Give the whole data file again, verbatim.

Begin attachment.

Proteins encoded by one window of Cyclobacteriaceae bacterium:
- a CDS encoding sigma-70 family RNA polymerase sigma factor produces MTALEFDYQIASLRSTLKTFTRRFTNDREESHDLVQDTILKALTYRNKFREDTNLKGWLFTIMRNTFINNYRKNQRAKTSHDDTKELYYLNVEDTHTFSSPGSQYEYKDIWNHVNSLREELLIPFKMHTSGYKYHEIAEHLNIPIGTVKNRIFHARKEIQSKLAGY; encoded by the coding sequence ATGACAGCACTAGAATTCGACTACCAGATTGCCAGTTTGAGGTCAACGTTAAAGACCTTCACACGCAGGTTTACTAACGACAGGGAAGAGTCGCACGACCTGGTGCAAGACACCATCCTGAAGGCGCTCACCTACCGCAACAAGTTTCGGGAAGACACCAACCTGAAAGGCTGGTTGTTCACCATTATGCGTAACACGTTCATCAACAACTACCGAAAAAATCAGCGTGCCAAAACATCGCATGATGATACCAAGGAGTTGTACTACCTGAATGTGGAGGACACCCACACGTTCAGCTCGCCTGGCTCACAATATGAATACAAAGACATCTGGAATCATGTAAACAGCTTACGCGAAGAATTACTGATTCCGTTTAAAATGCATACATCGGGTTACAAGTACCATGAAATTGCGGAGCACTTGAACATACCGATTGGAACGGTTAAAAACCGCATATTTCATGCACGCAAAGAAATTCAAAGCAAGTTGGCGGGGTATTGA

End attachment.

Proteins encoded by one window of Cyclobacteriaceae bacterium:
- a CDS encoding sigma-70 family RNA polymerase sigma factor produces MTALEFDYQIASLRSTLKTFTRRFTNDREESHDLVQDTILKALTYRNKFREDTNLKGWLFTIMRNTFINNYRKNQRAKTSHDDTKELYYLNVEDTHTFSSPGSQYEYKDIWNHVNSLREELLIPFKMHTSGYKYHEIAEHLNIPIGTVKNRIFHARKEIQSKLAGY; encoded by the coding sequence ATGACAGCACTAGAATTCGACTACCAGATTGCCAGTTTGAGGTCAACGTTAAAGACCTTCACACGCAGGTTTACTAACGACAGGGAAGAGTCGCACGACCTGGTGCAAGACACCATCCTGAAGGCGCTCACCTACCGCAACAAGTTTCGGGAAGACACCAACCTGAAAGGCTGGTTGTTCACCATTATGCGTAACACGTTCATCAACAACTACCGAAAAAATCAGCGTGCCAAAACATCGCATGATGATACCAAGGAGTTGTACTACCTGAATGTGGAGGACACCCACACGTTCAGCTCGCCTGGCTCACAATATGAATACAAAGACATCTGGAATCATGTAAACAGCTTACGCGAAGAATTACTGATTCCGTTTAAAATGCATACATCGGGTTACAAGTACCATGAAATTGCGGAGCACTTGAACATACCGATTGGAACGGTTAAAAACCGCATATTTCATGCACGCAAAGAAATTCAAAGCAAGTTGGCGGGGTATTGA